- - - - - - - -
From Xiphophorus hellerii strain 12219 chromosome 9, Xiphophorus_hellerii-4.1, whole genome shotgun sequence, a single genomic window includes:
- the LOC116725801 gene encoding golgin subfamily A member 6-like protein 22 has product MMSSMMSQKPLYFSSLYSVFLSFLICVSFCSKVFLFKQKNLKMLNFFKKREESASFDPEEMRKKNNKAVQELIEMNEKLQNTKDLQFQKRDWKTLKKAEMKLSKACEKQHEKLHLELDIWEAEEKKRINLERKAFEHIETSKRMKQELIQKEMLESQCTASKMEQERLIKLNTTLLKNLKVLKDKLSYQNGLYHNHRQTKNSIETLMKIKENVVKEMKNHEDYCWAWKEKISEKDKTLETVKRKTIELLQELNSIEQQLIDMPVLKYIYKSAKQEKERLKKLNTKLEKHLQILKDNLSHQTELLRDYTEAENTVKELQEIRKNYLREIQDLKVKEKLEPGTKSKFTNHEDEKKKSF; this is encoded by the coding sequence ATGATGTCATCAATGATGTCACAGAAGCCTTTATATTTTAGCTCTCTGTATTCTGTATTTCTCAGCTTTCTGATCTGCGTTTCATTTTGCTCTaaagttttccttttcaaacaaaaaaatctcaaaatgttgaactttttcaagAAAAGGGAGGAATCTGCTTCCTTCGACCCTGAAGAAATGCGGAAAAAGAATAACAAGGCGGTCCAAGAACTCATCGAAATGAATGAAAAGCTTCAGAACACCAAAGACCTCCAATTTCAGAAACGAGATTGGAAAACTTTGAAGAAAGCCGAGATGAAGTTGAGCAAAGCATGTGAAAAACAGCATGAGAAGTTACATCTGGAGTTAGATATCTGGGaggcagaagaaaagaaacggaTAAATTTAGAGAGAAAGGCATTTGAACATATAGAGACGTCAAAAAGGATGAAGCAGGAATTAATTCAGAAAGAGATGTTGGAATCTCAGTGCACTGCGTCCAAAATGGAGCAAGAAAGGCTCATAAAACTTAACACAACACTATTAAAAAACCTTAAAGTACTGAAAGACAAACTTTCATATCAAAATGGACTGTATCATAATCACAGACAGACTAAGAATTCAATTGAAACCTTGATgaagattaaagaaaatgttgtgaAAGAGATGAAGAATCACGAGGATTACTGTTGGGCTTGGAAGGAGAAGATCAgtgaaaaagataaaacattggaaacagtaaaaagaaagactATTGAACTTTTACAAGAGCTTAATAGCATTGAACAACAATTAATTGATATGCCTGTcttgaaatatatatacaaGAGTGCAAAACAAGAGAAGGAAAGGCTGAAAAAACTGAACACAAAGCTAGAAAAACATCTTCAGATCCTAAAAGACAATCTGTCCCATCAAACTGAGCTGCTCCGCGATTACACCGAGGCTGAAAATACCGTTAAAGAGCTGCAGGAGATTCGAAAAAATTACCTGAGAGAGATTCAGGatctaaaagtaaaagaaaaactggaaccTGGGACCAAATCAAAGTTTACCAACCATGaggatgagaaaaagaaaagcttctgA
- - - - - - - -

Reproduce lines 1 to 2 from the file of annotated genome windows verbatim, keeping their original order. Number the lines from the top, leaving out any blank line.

From Xiphophorus hellerii strain 12219 chromosome 9, Xiphophorus_hellerii-4.1, whole genome shotgun sequence, a single genomic window includes:
- the LOC116725801 gene encoding golgin subfamily A member 6-like protein 22 has product MMSSMMSQKPLYFSSLYSVFLSFLICVSFCSKVFLFKQKNLKMLNFFKKREESASFDPEEMRKKNNKAVQELIEMNEKLQNTKDLQFQKRDWKTLKKAEMKLSKACEKQHEKLHLELDIWEAEEKKRINLERKAFEHIETSKRMKQELIQKEMLESQCTASKMEQERLIKLNTTLLKNLKVLKDKLSYQNGLYHNHRQTKNSIETLMKIKENVVKEMKNHEDYCWAWKEKISEKDKTLETVKRKTIELLQELNSIEQQLIDMPVLKYIYKSAKQEKERLKKLNTKLEKHLQILKDNLSHQTELLRDYTEAENTVKELQEIRKNYLREIQDLKVKEKLEPGTKSKFTNHEDEKKKSF; this is encoded by the coding sequence ATGATGTCATCAATGATGTCACAGAAGCCTTTATATTTTAGCTCTCTGTATTCTGTATTTCTCAGCTTTCTGATCTGCGTTTCATTTTGCTCTaaagttttccttttcaaacaaaaaaatctcaaaatgttgaactttttcaagAAAAGGGAGGAATCTGCTTCCTTCGACCCTGAAGAAATGCGGAAAAAGAATAACAAGGCGGTCCAAGAACTCATCGAAATGAATGAAAAGCTTCAGAACACCAAAGACCTCCAATTTCAGAAACGAGATTGGAAAACTTTGAAGAAAGCCGAGATGAAGTTGAGCAAAGCATGTGAAAAACAGCATGAGAAGTTACATCTGGAGTTAGATATCTGGGaggcagaagaaaagaaacggaTAAATTTAGAGAGAAAGGCATTTGAACATATAGAGACGTCAAAAAGGATGAAGCAGGAATTAATTCAGAAAGAGATGTTGGAATCTCAGTGCACTGCGTCCAAAATGGAGCAAGAAAGGCTCATAAAACTTAACACAACACTATTAAAAAACCTTAAAGTACTGAAAGACAAACTTTCATATCAAAATGGACTGTATCATAATCACAGACAGACTAAGAATTCAATTGAAACCTTGATgaagattaaagaaaatgttgtgaAAGAGATGAAGAATCACGAGGATTACTGTTGGGCTTGGAAGGAGAAGATCAgtgaaaaagataaaacattggaaacagtaaaaagaaagactATTGAACTTTTACAAGAGCTTAATAGCATTGAACAACAATTAATTGATATGCCTGTcttgaaatatatatacaaGAGTGCAAAACAAGAGAAGGAAAGGCTGAAAAAACTGAACACAAAGCTAGAAAAACATCTTCAGATCCTAAAAGACAATCTGTCCCATCAAACTGAGCTGCTCCGCGATTACACCGAGGCTGAAAATACCGTTAAAGAGCTGCAGGAGATTCGAAAAAATTACCTGAGAGAGATTCAGGatctaaaagtaaaagaaaaactggaaccTGGGACCAAATCAAAGTTTACCAACCATGaggatgagaaaaagaaaagcttctgA